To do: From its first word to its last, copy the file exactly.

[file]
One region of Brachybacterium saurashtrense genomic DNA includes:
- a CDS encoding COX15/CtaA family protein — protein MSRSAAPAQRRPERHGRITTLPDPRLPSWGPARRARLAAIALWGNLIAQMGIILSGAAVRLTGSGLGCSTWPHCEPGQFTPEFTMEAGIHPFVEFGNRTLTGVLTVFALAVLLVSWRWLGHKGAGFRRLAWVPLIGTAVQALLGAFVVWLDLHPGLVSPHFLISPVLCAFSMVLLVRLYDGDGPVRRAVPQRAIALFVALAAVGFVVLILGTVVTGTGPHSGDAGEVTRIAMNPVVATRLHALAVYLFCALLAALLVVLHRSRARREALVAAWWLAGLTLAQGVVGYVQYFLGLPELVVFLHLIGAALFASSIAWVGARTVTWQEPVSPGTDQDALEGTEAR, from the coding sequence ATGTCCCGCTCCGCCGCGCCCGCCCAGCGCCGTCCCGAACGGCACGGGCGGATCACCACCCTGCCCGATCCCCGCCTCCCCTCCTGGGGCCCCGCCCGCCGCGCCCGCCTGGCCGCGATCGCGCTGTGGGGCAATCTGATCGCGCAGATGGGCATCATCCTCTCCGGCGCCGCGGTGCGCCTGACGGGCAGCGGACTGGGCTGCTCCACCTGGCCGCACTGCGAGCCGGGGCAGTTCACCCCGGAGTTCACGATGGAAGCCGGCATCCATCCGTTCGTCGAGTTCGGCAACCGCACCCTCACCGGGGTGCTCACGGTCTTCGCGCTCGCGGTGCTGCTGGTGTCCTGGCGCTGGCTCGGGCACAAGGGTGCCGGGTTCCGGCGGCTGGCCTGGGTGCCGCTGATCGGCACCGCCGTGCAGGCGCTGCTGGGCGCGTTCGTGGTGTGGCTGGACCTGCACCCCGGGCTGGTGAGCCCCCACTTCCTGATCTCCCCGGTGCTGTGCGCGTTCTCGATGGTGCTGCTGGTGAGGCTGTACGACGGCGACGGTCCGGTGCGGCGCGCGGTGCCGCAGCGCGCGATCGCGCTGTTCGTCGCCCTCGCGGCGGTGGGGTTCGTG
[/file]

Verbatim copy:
One region of Brachybacterium saurashtrense genomic DNA includes:
- a CDS encoding COX15/CtaA family protein — protein MSRSAAPAQRRPERHGRITTLPDPRLPSWGPARRARLAAIALWGNLIAQMGIILSGAAVRLTGSGLGCSTWPHCEPGQFTPEFTMEAGIHPFVEFGNRTLTGVLTVFALAVLLVSWRWLGHKGAGFRRLAWVPLIGTAVQALLGAFVVWLDLHPGLVSPHFLISPVLCAFSMVLLVRLYDGDGPVRRAVPQRAIALFVALAAVGFVVLILGTVVTGTGPHSGDAGEVTRIAMNPVVATRLHALAVYLFCALLAALLVVLHRSRARREALVAAWWLAGLTLAQGVVGYVQYFLGLPELVVFLHLIGAALFASSIAWVGARTVTWQEPVSPGTDQDALEGTEAR, from the coding sequence ATGTCCCGCTCCGCCGCGCCCGCCCAGCGCCGTCCCGAACGGCACGGGCGGATCACCACCCTGCCCGATCCCCGCCTCCCCTCCTGGGGCCCCGCCCGCCGCGCCCGCCTGGCCGCGATCGCGCTGTGGGGCAATCTGATCGCGCAGATGGGCATCATCCTCTCCGGCGCCGCGGTGCGCCTGACGGGCAGCGGACTGGGCTGCTCCACCTGGCCGCACTGCGAGCCGGGGCAGTTCACCCCGGAGTTCACGATGGAAGCCGGCATCCATCCGTTCGTCGAGTTCGGCAACCGCACCCTCACCGGGGTGCTCACGGTCTTCGCGCTCGCGGTGCTGCTGGTGTCCTGGCGCTGGCTCGGGCACAAGGGTGCCGGGTTCCGGCGGCTGGCCTGGGTGCCGCTGATCGGCACCGCCGTGCAGGCGCTGCTGGGCGCGTTCGTGGTGTGGCTGGACCTGCACCCCGGGCTGGTGAGCCCCCACTTCCTGATCTCCCCGGTGCTGTGCGCGTTCTCGATGGTGCTGCTGGTGAGGCTGTACGACGGCGACGGTCCGGTGCGGCGCGCGGTGCCGCAGCGCGCGATCGCGCTGTTCGTCGCCCTCGCGGCGGTGGGGTTCGTG